03 2002


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Women-only nights can be fun, but other events that occur exclusively to women are not so great. Why, for example, should only women who inherit a mutation in the BRCA1 tumour suppressor be prone to breast cancer? Shridar Ganesan et al. have shown, in the November 1 issue of Cell, that BRCA1 might be involved in X inactivation. Perhaps this could explain this female-specific phenomenon.

BRCA1 was known to localize to the unpaired X chromosome in pachytene spermatocytes, and Ganesan et al. confirmed this by showing that BRCA1 colocalized with a component of the XY body. The XY body shows similarities to the inactive X (Xi) chromosome in female somatic cells ”€ both are heterochromatic, silenced and are coated with the non-coding XIST RNA ”€ so does Xi also localize BRCA1?

Immunofluorescence of BRCA1 and fluorescent in situ hybridization (FISH) of XIST, carried out on female human cell lines, revealed that BRCA1 and XIST could colocalize to a nuclear structure ”€ FISH of an X-chromosome probe confirmed that this was one of the X chromosomes. Chromatin immunoprecipitation analysis ”€ using antibodies to BRCA1 or its binding partner BARD1 ”€ followed by reverse-transcriptase PCR (RT-PCR) of XIST confirmed this interaction.

The next step was to investigate what happened in BRCA1-deficient cells. Frozen sections from sporadic breast and ovarian cancers were examined, and although the majority had nuclear BRCA1 and focal XIST (as opposed to diffuse) staining, those from BRCA1-deficient women did not. The HCC1937 human breast cancer cell line ”€ which contains a germline mutation in one BRCA1 allele and has lost the wild-type allele ”€ also lacked focal XIST staining. This could be restored by ectopic expression of wild-type BRCA1, but not of cancer-associated BRCA1 mutants. Similarly, RNAi of BRCA1 in wild-type cells decreased focal staining of XIST.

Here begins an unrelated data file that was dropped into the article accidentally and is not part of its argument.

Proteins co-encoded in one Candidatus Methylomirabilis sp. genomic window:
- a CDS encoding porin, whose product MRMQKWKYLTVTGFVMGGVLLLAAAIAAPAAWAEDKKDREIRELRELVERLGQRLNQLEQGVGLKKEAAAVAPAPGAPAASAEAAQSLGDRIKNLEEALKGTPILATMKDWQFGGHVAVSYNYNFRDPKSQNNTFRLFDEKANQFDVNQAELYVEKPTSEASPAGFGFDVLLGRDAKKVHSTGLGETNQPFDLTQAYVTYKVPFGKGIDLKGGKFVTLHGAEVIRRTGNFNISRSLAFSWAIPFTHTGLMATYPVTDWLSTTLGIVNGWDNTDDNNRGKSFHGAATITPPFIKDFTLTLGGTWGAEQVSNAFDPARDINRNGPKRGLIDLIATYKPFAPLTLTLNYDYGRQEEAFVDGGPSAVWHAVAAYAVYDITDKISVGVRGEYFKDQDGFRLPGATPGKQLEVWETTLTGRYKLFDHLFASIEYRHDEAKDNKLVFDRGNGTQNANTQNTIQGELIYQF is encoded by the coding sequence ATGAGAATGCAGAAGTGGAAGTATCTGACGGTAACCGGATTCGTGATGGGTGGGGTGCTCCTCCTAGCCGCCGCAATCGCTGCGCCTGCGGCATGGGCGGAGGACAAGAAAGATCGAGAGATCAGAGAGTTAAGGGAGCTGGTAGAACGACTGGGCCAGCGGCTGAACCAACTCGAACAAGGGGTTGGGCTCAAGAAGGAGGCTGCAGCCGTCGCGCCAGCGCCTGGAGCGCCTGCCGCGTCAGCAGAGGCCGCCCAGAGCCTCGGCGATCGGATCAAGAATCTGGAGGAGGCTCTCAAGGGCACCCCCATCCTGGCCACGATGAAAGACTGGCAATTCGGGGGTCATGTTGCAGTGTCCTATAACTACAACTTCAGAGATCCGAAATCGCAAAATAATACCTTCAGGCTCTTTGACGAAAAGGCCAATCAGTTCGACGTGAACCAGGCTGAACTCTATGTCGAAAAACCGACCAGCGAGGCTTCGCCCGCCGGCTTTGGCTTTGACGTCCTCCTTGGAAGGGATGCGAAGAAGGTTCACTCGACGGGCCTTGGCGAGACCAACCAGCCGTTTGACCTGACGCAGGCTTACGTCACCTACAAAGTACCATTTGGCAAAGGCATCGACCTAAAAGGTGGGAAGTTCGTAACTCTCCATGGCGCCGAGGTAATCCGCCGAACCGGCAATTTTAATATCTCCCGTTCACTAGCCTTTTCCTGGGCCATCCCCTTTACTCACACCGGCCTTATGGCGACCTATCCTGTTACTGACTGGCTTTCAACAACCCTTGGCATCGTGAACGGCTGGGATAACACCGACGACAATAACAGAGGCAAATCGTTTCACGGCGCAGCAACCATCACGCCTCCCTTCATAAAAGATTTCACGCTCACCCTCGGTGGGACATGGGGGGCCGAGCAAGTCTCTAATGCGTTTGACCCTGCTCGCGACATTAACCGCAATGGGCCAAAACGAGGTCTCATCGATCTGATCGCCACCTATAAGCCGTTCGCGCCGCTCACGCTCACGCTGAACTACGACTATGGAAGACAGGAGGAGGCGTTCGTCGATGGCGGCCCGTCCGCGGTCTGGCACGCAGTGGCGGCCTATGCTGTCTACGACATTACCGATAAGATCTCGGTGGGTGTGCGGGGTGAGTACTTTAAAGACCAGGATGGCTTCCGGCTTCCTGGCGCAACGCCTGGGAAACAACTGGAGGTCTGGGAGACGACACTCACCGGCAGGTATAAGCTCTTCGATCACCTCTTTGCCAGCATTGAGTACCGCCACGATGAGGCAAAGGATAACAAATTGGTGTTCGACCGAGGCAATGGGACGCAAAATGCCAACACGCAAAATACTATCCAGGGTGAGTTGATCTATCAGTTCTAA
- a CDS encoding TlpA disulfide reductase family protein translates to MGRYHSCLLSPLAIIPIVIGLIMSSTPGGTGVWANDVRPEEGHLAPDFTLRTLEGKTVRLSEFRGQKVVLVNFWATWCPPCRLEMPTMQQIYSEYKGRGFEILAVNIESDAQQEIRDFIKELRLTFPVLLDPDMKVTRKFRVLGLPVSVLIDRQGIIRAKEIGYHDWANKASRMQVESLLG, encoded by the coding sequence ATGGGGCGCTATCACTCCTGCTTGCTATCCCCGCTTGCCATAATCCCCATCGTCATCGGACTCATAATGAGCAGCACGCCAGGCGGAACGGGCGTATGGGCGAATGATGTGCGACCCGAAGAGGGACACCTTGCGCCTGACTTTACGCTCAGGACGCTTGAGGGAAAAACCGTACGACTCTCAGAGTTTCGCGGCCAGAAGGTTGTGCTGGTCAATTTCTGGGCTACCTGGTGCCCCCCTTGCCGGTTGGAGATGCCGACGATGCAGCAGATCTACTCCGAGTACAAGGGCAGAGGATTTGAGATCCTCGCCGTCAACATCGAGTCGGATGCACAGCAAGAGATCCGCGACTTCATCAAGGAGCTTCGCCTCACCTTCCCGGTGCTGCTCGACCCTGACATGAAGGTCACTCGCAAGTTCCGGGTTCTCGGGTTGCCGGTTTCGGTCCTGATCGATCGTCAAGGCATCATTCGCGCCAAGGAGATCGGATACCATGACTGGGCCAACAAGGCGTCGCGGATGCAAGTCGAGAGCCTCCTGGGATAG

So how does BRCA1 regulate XIST ”€ through its localization, synthesis or stability? The authors carried out RT-PCR of XIST in HCC1937 cells that were transfected with either a vector control or with wild-type BRCA1, to distinguish between these alternatives. The levels of XIST RNA were equivalent in both transfected lines, indicating that BRCA1 can influence XIST localization, but not its synthesis or stability.

As XIST is required for X-chromosome inactivation, Ganesan et al. investigated whether loss of BRCA1 influences the pattern of histone H3 methylation on lysine 9 (H3mK9), which is associated with transcriptional silencing. In female cells, there is a large amount of H3mK9 staining on Xi, but this is absent from HCC1937 cells. Similarly, H3mK9 immunofluorescence analysis on frozen sections of sporadic and BRCA1-deficient breast cancers indicates that BRCA1 is required for focal staining of H3mK9, and hence gene silencing.

But is loss of BRCA1 expression sufficient to reactivate previously silenced genes? This was tested in a female mouse cell line in which one X chromosome carried a non-functional copy of Xist and the other, inactivated, X chromosome carried a silenced copy that was tagged with GFP. RNAi of Brca1 resulted in the reactivation of Xist”€œGFP in a subset of these cells.

The loss of BRCA1 in women might therefore reactivate genes that are normally silent on the Xi. The upregulation of a set of X-chromosomal genes in BRCA1-deficient ovarian cancers lends support to the importance of this phenomenon in promoting tumorigenesis, but the establishment of a firm link remains a future goal.

Emma- Greenwood

Source by nature_reviews

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